Meanwhile, Amman is seeking support for its position not only among Arab countries including Morocco, Egypt, Iraq, but also among the superpowers. Recently, Jordanian foreign Minister Ayman al-Safadi discussed the US peace plan with his Russian counterpart Sergey Lavrov.
“We discussed with my Russian colleague how the Americans and other international players should not act in order not to undermine the well-known international legal framework,” al-Safadi said.
Jordan is also looking for alternative (to US and the Gulf States) financial sources to maintain an unsteady economic situation by holding consultations with the World Bank with the intention to obtain a $1 billion loan as part of the Kingdom’s efforts to reduce its high debt burden.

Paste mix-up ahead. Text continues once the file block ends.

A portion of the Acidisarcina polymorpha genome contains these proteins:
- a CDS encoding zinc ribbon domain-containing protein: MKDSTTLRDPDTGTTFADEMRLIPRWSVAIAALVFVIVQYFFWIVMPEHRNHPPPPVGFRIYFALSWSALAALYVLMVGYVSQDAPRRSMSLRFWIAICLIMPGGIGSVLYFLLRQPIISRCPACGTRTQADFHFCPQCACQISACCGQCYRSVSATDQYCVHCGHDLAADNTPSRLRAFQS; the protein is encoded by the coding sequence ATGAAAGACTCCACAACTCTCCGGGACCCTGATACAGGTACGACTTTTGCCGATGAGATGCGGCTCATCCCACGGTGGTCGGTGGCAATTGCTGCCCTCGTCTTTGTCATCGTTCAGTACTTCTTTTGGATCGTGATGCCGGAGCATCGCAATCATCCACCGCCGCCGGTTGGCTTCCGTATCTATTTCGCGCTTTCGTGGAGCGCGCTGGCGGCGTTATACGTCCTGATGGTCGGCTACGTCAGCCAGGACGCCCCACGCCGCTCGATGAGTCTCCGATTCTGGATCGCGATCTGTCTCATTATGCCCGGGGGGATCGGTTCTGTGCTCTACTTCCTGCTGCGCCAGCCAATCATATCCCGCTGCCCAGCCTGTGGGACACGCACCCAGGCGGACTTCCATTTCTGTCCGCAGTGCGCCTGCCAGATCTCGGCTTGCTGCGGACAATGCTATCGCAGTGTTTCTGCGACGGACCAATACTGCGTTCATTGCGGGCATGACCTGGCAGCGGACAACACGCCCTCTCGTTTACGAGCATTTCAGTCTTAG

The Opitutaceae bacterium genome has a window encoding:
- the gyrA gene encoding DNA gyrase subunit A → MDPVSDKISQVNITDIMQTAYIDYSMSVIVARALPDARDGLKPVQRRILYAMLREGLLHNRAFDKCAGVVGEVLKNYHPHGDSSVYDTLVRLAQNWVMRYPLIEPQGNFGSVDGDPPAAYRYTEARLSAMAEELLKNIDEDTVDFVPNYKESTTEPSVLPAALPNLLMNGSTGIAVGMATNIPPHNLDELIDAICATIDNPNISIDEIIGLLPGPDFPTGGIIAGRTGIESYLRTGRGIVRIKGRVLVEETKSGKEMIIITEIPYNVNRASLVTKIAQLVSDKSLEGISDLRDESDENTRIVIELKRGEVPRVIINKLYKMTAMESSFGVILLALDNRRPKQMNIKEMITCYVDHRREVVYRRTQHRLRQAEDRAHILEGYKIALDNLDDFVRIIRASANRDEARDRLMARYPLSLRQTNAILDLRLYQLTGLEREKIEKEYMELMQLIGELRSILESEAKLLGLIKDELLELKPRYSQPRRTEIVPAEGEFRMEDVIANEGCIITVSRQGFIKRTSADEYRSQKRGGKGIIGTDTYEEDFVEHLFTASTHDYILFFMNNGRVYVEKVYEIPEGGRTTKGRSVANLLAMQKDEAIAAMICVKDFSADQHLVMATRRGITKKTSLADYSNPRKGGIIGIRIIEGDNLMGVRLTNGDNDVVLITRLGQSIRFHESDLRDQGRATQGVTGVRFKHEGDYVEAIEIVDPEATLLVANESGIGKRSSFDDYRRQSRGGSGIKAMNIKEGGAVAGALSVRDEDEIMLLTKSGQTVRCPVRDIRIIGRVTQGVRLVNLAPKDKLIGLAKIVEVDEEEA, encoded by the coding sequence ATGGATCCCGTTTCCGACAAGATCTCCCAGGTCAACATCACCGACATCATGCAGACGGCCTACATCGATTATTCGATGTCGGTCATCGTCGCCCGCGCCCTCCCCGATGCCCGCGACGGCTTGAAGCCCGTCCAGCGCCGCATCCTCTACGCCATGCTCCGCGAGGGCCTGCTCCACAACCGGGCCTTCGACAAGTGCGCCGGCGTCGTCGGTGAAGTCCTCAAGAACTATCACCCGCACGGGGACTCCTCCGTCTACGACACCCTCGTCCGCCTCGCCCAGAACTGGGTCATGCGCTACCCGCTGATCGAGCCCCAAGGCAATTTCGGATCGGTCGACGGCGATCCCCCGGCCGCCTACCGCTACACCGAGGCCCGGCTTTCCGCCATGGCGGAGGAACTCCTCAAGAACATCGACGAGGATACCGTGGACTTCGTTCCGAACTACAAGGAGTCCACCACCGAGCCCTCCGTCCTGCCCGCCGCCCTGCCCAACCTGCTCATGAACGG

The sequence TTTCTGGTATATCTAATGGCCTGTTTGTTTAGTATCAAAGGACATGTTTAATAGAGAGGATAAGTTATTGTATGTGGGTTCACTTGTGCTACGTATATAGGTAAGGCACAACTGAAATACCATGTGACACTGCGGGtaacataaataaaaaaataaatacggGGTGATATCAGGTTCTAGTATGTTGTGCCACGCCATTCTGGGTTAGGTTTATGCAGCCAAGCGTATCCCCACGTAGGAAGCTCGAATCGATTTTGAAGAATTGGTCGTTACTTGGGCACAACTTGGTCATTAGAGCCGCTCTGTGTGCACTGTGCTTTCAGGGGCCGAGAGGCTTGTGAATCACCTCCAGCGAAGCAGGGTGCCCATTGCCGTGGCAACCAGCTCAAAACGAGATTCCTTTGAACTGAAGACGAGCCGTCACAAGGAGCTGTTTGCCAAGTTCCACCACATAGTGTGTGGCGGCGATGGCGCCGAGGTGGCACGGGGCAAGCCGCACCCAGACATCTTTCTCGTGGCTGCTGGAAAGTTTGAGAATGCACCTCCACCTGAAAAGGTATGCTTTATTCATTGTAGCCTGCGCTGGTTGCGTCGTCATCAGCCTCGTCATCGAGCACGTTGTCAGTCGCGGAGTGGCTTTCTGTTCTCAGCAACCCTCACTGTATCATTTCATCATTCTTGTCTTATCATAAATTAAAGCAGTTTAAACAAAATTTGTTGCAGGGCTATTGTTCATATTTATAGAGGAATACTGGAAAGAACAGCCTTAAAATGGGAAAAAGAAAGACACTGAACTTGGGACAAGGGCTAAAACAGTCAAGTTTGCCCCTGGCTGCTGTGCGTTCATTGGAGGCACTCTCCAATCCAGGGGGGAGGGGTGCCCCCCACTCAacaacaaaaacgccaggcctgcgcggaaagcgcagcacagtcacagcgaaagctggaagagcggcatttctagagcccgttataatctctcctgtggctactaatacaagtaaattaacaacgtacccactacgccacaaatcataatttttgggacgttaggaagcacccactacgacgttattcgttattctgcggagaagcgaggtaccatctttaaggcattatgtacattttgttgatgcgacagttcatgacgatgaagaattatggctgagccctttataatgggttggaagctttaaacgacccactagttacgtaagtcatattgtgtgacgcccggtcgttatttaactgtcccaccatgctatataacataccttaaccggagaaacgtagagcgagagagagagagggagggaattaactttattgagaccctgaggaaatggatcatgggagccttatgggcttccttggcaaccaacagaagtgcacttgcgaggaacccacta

At a meeting with the EU ambassadors to Jordan in early April 2019, Jordanian Prime Minister Omar Razzaz said that the economic difficulties facing the country can be overcome only with the support of "real partners such as the EU". The parties discussed opportunities to support Jordan's economy within the London Initiative.
It should be noted, though, that Jordan can not afford to lose the United States, as an ally providing indispensable financial and military support. At the same time, the country seems to be not ready for the possible changes announced recently by the media and allegedly provided for by the Trump’s peace plan.
King Abdullah will have to make perhaps the most difficult and truly historic choice, finding a way out of the mess of contradictory circumstances. The difficulty of choice is aggravated by the close interdependence of the political and economic risks facing the country.
It is almost clear, however, that his position can, or even will, have a crucial impact on the entire Middle East region.